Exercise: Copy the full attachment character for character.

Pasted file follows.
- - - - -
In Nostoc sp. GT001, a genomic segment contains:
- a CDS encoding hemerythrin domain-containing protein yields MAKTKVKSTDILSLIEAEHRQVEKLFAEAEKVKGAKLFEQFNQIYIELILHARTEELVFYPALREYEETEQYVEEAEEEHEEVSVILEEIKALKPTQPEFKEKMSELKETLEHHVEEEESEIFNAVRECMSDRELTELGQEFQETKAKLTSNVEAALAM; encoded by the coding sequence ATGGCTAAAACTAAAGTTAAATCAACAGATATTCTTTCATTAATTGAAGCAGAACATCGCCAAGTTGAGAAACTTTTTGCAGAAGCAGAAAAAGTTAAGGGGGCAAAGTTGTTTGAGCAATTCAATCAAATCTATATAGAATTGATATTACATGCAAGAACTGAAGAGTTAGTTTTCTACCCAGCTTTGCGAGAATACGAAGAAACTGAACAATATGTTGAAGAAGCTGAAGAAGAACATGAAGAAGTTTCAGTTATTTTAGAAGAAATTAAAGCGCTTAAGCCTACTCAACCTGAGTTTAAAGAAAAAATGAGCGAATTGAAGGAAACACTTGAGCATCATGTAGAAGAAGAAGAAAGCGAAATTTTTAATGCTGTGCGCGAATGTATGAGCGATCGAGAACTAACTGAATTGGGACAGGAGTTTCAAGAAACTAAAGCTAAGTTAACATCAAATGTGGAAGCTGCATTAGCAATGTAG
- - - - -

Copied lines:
In Nostoc sp. GT001, a genomic segment contains:
- a CDS encoding hemerythrin domain-containing protein yields MAKTKVKSTDILSLIEAEHRQVEKLFAEAEKVKGAKLFEQFNQIYIELILHARTEELVFYPALREYEETEQYVEEAEEEHEEVSVILEEIKALKPTQPEFKEKMSELKETLEHHVEEEESEIFNAVRECMSDRELTELGQEFQETKAKLTSNVEAALAM; encoded by the coding sequence ATGGCTAAAACTAAAGTTAAATCAACAGATATTCTTTCATTAATTGAAGCAGAACATCGCCAAGTTGAGAAACTTTTTGCAGAAGCAGAAAAAGTTAAGGGGGCAAAGTTGTTTGAGCAATTCAATCAAATCTATATAGAATTGATATTACATGCAAGAACTGAAGAGTTAGTTTTCTACCCAGCTTTGCGAGAATACGAAGAAACTGAACAATATGTTGAAGAAGCTGAAGAAGAACATGAAGAAGTTTCAGTTATTTTAGAAGAAATTAAAGCGCTTAAGCCTACTCAACCTGAGTTTAAAGAAAAAATGAGCGAATTGAAGGAAACACTTGAGCATCATGTAGAAGAAGAAGAAAGCGAAATTTTTAATGCTGTGCGCGAATGTATGAGCGATCGAGAACTAACTGAATTGGGACAGGAGTTTCAAGAAACTAAAGCTAAGTTAACATCAAATGTGGAAGCTGCATTAGCAATGTAG